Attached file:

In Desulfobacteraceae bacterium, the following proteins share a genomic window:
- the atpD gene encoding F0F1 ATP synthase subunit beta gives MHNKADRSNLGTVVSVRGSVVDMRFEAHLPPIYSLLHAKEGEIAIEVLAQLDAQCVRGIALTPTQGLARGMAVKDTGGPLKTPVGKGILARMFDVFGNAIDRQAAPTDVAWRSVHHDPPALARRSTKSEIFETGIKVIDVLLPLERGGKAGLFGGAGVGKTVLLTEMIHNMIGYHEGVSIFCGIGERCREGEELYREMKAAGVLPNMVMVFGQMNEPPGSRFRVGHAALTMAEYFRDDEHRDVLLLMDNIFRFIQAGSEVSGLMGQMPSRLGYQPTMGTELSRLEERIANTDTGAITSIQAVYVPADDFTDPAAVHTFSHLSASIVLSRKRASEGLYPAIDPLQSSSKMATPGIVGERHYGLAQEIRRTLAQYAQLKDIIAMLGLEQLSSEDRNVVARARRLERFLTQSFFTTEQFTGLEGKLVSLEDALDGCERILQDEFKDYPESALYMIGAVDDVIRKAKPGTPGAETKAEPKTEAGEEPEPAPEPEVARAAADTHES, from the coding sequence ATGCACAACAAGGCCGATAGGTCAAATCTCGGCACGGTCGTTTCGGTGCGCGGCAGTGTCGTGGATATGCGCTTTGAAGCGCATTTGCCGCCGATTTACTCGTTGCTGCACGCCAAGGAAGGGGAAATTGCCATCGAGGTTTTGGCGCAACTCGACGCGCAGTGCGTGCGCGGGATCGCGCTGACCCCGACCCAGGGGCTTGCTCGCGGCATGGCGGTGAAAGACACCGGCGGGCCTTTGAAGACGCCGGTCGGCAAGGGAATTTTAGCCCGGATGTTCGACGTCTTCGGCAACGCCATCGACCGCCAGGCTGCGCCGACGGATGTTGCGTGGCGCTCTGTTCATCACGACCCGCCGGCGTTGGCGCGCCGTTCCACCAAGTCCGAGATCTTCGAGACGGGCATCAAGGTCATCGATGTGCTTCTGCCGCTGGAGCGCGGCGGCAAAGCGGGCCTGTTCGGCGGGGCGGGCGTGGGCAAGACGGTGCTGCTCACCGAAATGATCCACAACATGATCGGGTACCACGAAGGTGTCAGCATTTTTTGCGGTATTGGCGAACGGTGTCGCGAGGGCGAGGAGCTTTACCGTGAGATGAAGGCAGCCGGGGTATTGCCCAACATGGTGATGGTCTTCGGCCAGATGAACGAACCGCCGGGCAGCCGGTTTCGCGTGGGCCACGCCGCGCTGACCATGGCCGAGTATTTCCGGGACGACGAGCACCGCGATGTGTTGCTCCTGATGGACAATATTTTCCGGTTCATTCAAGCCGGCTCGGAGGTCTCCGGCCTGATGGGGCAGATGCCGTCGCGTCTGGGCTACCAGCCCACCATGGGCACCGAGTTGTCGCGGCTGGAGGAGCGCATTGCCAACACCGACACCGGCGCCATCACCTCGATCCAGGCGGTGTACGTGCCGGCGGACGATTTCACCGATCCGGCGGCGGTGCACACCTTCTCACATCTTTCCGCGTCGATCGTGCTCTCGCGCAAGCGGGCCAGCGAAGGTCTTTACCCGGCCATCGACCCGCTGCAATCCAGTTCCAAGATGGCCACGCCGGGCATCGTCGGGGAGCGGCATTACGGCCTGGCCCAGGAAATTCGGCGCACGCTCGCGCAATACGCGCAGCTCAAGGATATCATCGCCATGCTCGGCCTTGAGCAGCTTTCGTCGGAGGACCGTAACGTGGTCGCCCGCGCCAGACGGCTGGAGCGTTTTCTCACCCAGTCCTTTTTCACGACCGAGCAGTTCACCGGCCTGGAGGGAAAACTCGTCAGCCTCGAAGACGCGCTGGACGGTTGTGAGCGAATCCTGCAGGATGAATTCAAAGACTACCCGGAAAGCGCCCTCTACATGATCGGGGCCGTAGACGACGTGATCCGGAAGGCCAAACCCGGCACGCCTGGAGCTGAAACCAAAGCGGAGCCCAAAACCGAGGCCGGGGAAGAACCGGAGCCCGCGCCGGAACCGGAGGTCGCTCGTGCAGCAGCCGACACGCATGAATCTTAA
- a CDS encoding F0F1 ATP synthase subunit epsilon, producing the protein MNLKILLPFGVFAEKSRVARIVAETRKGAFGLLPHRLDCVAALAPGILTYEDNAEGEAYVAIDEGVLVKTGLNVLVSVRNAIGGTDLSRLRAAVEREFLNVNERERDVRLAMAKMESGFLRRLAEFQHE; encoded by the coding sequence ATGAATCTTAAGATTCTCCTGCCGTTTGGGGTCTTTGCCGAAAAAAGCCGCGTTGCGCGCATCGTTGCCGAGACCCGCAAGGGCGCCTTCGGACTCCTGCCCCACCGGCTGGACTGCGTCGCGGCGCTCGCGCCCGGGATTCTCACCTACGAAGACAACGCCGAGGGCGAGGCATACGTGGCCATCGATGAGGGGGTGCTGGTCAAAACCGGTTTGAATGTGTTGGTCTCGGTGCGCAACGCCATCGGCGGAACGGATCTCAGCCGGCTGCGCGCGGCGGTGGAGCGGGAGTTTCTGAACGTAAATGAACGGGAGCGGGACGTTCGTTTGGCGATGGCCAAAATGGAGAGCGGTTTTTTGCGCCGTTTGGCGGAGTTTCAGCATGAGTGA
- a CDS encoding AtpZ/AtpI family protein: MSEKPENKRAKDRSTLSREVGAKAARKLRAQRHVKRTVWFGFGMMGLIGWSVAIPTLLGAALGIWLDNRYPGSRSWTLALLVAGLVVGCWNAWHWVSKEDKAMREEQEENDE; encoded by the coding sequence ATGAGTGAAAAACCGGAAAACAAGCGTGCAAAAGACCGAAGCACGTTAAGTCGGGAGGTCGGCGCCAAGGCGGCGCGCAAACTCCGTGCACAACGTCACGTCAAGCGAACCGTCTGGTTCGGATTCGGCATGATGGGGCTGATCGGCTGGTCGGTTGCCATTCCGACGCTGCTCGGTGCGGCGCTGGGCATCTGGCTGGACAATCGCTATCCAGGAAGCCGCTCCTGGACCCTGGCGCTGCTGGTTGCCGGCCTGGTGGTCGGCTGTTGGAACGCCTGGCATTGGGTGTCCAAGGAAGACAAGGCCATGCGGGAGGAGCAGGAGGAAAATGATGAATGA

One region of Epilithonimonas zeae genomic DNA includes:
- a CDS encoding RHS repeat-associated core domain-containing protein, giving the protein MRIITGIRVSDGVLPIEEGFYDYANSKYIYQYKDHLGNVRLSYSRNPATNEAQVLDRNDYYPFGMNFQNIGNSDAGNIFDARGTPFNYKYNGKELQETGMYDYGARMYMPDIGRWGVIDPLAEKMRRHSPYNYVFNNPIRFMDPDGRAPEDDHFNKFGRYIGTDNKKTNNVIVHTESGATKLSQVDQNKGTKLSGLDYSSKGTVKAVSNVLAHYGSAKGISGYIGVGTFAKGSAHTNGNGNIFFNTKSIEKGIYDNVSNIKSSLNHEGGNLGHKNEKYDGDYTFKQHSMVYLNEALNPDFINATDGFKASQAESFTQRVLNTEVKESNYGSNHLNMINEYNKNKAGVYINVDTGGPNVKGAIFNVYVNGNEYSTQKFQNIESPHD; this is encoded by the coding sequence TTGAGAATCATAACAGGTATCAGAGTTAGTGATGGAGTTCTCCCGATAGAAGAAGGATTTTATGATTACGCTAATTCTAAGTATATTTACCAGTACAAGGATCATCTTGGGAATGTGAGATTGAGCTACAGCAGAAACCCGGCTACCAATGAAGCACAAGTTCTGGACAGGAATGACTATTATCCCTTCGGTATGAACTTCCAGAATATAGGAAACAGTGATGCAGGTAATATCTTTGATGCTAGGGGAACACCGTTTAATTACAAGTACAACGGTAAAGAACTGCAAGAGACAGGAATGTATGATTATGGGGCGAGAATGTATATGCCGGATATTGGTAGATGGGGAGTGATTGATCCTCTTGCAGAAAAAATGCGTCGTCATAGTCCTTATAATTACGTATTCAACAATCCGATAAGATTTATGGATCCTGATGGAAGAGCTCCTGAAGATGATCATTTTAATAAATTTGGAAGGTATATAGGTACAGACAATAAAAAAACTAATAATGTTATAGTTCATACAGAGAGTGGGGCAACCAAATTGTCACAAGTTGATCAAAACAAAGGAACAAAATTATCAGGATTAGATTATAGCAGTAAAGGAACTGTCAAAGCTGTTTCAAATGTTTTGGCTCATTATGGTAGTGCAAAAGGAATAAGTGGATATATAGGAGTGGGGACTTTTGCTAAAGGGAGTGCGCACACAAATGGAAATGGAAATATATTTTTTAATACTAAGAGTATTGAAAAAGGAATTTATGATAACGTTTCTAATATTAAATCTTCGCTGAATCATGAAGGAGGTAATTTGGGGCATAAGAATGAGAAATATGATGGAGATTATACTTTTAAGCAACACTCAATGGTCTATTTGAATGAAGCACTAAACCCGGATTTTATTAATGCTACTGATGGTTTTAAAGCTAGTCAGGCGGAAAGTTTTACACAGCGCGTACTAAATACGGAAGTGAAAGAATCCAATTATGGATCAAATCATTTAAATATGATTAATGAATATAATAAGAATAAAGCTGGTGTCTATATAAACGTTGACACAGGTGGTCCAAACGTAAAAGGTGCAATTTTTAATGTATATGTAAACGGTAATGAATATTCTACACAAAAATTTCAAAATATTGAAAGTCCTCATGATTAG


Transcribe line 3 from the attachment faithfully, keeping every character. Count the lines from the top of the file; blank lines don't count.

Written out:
- a CDS encoding F0F1 ATP synthase subunit epsilon, producing the protein MNLKILLPFGVFAEKSRVARIVAETRKGAFGLLPHRLDCVAALAPGILTYEDNAEGEAYVAIDEGVLVKTGLNVLVSVRNAIGGTDLSRLRAAVEREFLNVNERERDVRLAMAKMESGFLRRLAEFQHE; encoded by the coding sequence ATGAATCTTAAGATTCTCCTGCCGTTTGGGGTCTTTGCCGAAAAAAGCCGCGTTGCGCGCATCGTTGCCGAGACCCGCAAGGGCGCCTTCGGACTCCTGCCCCACCGGCTGGACTGCGTCGCGGCGCTCGCGCCCGGGATTCTCACCTACGAAGACAACGCCGAGGGCGAGGCATACGTGGCCATCGATGAGGGGGTGCTGGTCAAAACCGGTTTGAATGTGTTGGTCTCGGTGCGCAACGCCATCGGCGGAACGGATCTCAGCCGGCTGCGCGCGGCGGTGGAGCGGGAGTTTCTGAACGTAAATGAACGGGAGCGGGACGTTCGTTTGGCGATGGCCAAAATGGAGAGCGGTTTTTTGCGCCGTTTGGCGGAGTTTCAGCATGAGTGA